Heritage is extremely important; but not just historical heritage, we have to focus on preserving the present that will soon be the past.
This statement, made by Exhibition Manager and Interviewer Alan Vaughan, after a screening of the movie “Pride” in Middlesbrough, exemplifies so much of SLAP!
The SLAP! Exhibition in situ at Cineworld Boldon
The exhibition, mounted and curated by Alan to provide an overall narrative, has sections highlighting local people while also referencing a wider historical setting, including politicians Nick Forbes and Nick Brown; Mr Gay World, Stuart Hatton of South Shields; Andrew Hayden Smith,an actor from Byker Grove/Dr. Who and CBBC; Singer Joe McEldery, of South Shields, and Pet Shop Boy Neil Tennant of North Shields; as well as a panel on Julia Darling, author of “Crocodile Soup”.
Spotlight on Julia Darling
Julia Darling was an acclaimed playwright, poet and author who lived in Newcastle. Her first novel ‘Crocodile Soup’ was published in 1998 and was long-listed for the Orange Prize. Her second novel ‘The Taxi Driver’s Daughter’ was long-listed for the Booker Prize in 2003.
Darling wrote plays for radio and the theatre and, over the course of here treatment for cancer (Julia sadly died from breast cancer in 2005), engaged with medical staff and patients through poetry and initiated the ‘waiting room’ project, a series of poems and excerpts of prose intended to be displayed in ‘miserable places in hospitals’. This became the ‘The Rebellious Stamp’ exhibition which toured around the country after her death.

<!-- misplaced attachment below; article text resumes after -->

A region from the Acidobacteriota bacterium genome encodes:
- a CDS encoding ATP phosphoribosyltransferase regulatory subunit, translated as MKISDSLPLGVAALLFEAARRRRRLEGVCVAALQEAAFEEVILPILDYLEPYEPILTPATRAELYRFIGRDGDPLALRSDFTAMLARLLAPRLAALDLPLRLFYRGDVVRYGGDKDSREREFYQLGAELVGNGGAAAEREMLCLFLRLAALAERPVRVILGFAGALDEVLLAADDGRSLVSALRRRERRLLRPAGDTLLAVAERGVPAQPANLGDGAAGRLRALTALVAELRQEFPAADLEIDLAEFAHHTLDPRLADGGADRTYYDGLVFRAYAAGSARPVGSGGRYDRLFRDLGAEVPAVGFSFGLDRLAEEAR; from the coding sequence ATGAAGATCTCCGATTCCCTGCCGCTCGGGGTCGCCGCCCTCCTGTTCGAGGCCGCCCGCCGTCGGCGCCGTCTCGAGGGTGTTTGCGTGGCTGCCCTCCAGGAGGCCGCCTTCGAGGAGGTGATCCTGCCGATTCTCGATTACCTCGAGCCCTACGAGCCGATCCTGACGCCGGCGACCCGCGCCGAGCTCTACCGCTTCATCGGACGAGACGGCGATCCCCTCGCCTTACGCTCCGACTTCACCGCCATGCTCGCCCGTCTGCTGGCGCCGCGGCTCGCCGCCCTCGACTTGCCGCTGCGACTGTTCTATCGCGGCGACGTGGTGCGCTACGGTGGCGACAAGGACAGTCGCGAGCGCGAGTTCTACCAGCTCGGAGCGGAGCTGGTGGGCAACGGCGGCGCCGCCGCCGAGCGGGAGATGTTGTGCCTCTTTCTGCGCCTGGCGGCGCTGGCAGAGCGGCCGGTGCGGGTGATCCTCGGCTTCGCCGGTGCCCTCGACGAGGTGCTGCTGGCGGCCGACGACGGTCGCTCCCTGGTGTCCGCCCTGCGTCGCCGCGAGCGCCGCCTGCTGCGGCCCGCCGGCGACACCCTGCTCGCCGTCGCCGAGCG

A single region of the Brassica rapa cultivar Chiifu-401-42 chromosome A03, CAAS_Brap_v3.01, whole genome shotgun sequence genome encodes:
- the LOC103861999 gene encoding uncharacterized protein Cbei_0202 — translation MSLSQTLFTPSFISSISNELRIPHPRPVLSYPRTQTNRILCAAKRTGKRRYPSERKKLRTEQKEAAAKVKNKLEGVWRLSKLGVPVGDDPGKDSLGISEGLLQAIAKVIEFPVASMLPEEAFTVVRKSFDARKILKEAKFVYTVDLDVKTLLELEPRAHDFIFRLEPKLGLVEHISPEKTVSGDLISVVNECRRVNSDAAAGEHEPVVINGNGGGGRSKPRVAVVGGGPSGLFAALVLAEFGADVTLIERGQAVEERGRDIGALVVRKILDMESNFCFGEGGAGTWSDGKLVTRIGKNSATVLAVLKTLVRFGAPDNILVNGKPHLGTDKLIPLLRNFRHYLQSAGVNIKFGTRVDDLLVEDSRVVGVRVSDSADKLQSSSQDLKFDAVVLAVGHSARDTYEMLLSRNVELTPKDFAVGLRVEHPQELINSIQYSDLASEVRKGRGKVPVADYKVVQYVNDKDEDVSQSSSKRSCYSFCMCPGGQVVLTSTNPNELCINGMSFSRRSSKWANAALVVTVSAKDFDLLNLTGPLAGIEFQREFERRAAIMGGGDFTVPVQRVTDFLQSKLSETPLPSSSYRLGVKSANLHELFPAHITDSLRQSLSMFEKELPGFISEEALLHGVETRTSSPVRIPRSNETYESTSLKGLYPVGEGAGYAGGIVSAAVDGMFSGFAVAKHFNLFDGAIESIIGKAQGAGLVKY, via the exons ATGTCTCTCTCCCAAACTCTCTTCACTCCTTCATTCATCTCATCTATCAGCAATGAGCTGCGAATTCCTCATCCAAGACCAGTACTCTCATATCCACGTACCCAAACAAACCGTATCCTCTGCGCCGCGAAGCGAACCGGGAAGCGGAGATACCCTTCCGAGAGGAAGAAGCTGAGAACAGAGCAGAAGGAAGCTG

Darling helped found ‘ProudWORDS’ in Newcastle in 1999, a festival for gay and lesbian writing with an emphasis on creative writing workshops. In 2002 she was appointed The Associate Royal Literary Fund Fellow of Literature and Health at Newcastle University.
Read more about Julia’s work via her website: www.juliadarling.co.uk
The Campaign for Homosexual Equality section includes items about former Rowlands Gill teacher Derek Oyston, who left his house to the organisation. An interview and press clippings from David Burke, who founded the Newcastle Ravens RFC, are included, the later illustrating his successful complaint against the Sun for stating that no-one wanted to play the Ravens because the players were all gay.
SLAP! Also highlights the life of Robert Coulthard, the Edwardian cross dresser, with the most famous images of him. Robert formed the basis of the (mostly) fiction performance piece,the Making of a Woman, performed at the Theatre Royal in Newcastle, with a possible future performance at the Washington Arts Centre. While not part of SLAP!, various theatre groups have expressed an interest in the play, and productions will continue into 2016. The script for the show, and images and videos from the Theatre Royal production can be found here.
Rounding out the exhibition is a panel on former gay bars/clubs in Newcastle. An interview with the owner of one of these – Strings – can be heard here.
We would like to thank all of the venues that hosted the exhibition, and all of the people who showed an interest in the work of the SLAP!